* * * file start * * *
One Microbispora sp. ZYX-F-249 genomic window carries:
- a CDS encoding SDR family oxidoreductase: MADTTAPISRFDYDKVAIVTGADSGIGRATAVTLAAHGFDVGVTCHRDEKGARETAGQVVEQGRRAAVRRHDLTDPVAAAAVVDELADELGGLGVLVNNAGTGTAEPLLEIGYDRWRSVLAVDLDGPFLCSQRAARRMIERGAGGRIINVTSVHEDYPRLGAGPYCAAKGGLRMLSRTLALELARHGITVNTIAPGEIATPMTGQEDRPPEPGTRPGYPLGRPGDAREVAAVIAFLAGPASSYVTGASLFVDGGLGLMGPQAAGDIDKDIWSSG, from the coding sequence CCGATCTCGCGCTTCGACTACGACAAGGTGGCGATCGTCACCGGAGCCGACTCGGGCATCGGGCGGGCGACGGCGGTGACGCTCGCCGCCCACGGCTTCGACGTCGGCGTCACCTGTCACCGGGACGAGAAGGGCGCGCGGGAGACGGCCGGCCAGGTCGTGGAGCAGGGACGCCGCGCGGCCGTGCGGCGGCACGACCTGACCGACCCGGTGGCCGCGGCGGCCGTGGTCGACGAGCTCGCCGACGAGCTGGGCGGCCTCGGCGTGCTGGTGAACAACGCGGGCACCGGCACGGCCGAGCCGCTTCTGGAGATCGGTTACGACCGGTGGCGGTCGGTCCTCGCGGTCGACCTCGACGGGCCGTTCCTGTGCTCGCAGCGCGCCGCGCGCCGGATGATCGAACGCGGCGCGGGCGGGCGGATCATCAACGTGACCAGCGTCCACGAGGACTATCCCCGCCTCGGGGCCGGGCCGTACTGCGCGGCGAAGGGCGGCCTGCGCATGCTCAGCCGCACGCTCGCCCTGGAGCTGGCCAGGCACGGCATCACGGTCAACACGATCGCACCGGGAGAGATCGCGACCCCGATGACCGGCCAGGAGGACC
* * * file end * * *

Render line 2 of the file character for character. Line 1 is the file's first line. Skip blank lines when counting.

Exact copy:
- a CDS encoding SDR family oxidoreductase: MADTTAPISRFDYDKVAIVTGADSGIGRATAVTLAAHGFDVGVTCHRDEKGARETAGQVVEQGRRAAVRRHDLTDPVAAAAVVDELADELGGLGVLVNNAGTGTAEPLLEIGYDRWRSVLAVDLDGPFLCSQRAARRMIERGAGGRIINVTSVHEDYPRLGAGPYCAAKGGLRMLSRTLALELARHGITVNTIAPGEIATPMTGQEDRPPEPGTRPGYPLGRPGDAREVAAVIAFLAGPASSYVTGASLFVDGGLGLMGPQAAGDIDKDIWSSG, from the coding sequence CCGATCTCGCGCTTCGACTACGACAAGGTGGCGATCGTCACCGGAGCCGACTCGGGCATCGGGCGGGCGACGGCGGTGACGCTCGCCGCCCACGGCTTCGACGTCGGCGTCACCTGTCACCGGGACGAGAAGGGCGCGCGGGAGACGGCCGGCCAGGTCGTGGAGCAGGGACGCCGCGCGGCCGTGCGGCGGCACGACCTGACCGACCCGGTGGCCGCGGCGGCCGTGGTCGACGAGCTCGCCGACGAGCTGGGCGGCCTCGGCGTGCTGGTGAACAACGCGGGCACCGGCACGGCCGAGCCGCTTCTGGAGATCGGTTACGACCGGTGGCGGTCGGTCCTCGCGGTCGACCTCGACGGGCCGTTCCTGTGCTCGCAGCGCGCCGCGCGCCGGATGATCGAACGCGGCGCGGGCGGGCGGATCATCAACGTGACCAGCGTCCACGAGGACTATCCCCGCCTCGGGGCCGGGCCGTACTGCGCGGCGAAGGGCGGCCTGCGCATGCTCAGCCGCACGCTCGCCCTGGAGCTGGCCAGGCACGGCATCACGGTCAACACGATCGCACCGGGAGAGATCGCGACCCCGATGACCGGCCAGGAGGACC